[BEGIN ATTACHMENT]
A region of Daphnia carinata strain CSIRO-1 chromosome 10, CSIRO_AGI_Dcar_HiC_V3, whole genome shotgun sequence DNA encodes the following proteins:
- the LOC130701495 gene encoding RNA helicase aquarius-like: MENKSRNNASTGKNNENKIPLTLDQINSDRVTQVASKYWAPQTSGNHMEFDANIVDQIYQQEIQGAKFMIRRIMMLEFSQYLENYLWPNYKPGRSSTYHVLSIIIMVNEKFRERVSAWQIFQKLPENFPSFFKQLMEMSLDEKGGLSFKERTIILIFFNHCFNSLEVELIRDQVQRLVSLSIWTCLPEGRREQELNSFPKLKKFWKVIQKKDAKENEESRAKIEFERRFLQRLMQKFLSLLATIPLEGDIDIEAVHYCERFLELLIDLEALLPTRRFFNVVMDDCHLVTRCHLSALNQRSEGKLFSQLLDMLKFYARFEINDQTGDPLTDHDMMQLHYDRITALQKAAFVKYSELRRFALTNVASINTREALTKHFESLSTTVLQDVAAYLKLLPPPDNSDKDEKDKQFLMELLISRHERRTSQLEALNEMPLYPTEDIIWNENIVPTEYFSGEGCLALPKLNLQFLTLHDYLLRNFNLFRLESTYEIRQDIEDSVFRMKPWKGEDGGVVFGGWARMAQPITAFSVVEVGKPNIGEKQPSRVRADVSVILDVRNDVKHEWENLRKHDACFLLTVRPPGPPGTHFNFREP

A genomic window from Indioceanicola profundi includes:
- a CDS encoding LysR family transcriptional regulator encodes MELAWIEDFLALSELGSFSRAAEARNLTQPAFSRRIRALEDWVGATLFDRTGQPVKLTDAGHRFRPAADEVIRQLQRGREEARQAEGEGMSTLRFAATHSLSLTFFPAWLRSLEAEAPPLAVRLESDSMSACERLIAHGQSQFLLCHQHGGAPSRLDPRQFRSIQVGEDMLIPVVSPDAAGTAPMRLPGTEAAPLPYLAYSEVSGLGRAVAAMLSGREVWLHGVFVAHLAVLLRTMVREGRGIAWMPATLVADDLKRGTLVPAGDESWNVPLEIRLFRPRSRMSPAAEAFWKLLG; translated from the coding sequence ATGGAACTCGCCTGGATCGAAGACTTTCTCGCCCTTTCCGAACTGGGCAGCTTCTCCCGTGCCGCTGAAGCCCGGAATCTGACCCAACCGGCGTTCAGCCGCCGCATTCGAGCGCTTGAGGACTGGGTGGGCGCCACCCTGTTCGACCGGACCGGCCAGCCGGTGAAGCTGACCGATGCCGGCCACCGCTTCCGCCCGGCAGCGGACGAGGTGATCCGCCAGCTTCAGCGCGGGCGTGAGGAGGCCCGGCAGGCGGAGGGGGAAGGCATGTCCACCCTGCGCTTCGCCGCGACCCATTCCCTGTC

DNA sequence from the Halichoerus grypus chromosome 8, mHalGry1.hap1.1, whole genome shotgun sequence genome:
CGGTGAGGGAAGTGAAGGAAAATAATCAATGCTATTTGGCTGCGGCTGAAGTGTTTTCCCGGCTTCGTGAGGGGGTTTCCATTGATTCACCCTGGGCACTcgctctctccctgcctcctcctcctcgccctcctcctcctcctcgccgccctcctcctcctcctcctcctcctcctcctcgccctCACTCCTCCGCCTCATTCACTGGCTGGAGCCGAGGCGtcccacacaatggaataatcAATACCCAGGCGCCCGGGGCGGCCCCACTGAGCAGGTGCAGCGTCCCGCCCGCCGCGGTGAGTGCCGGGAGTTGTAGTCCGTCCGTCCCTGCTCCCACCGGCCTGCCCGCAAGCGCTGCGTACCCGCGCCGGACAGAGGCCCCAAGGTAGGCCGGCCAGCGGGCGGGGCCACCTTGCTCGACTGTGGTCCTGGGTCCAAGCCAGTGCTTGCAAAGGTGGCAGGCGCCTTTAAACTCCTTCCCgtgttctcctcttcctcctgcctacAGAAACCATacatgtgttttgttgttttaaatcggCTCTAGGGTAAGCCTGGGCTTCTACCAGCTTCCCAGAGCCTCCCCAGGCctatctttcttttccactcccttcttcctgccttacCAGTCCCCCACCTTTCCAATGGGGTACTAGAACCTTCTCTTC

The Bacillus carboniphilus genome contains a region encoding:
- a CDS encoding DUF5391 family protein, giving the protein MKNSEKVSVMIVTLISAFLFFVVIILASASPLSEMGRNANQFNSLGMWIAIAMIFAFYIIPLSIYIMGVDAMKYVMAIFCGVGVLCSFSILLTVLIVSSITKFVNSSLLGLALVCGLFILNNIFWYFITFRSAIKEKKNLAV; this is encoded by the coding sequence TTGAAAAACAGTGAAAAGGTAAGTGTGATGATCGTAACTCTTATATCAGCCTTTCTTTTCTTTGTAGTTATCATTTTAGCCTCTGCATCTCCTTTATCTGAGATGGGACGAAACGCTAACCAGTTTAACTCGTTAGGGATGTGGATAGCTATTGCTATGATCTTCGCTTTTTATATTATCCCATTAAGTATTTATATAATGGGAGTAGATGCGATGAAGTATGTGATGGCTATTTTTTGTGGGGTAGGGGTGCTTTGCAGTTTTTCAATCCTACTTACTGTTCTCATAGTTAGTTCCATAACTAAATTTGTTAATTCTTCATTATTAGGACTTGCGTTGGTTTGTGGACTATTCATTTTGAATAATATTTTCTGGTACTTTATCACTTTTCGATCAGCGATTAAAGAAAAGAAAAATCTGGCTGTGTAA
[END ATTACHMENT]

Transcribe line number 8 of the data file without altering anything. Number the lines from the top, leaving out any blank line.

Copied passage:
- a CDS encoding DUF5391 family protein, giving the protein MKNSEKVSVMIVTLISAFLFFVVIILASASPLSEMGRNANQFNSLGMWIAIAMIFAFYIIPLSIYIMGVDAMKYVMAIFCGVGVLCSFSILLTVLIVSSITKFVNSSLLGLALVCGLFILNNIFWYFITFRSAIKEKKNLAV; this is encoded by the coding sequence TTGAAAAACAGTGAAAAGGTAAGTGTGATGATCGTAACTCTTATATCAGCCTTTCTTTTCTTTGTAGTTATCATTTTAGCCTCTGCATCTCCTTTATCTGAGATGGGACGAAACGCTAACCAGTTTAACTCGTTAGGGATGTGGATAGCTATTGCTATGATCTTCGCTTTTTATATTATCCCATTAAGTATTTATATAATGGGAGTAGATGCGATGAAGTATGTGATGGCTATTTTTTGTGGGGTAGGGGTGCTTTGCAGTTTTTCAATCCTACTTACTGTTCTCATAGTTAGTTCCATAACTAAATTTGTTAATTCTTCATTATTAGGACTTGCGTTGGTTTGTGGACTATTCATTTTGAATAATATTTTCTGGTACTTTATCACTTTTCGATCAGCGATTAAAGAAAAGAAAAATCTGGCTGTGTAA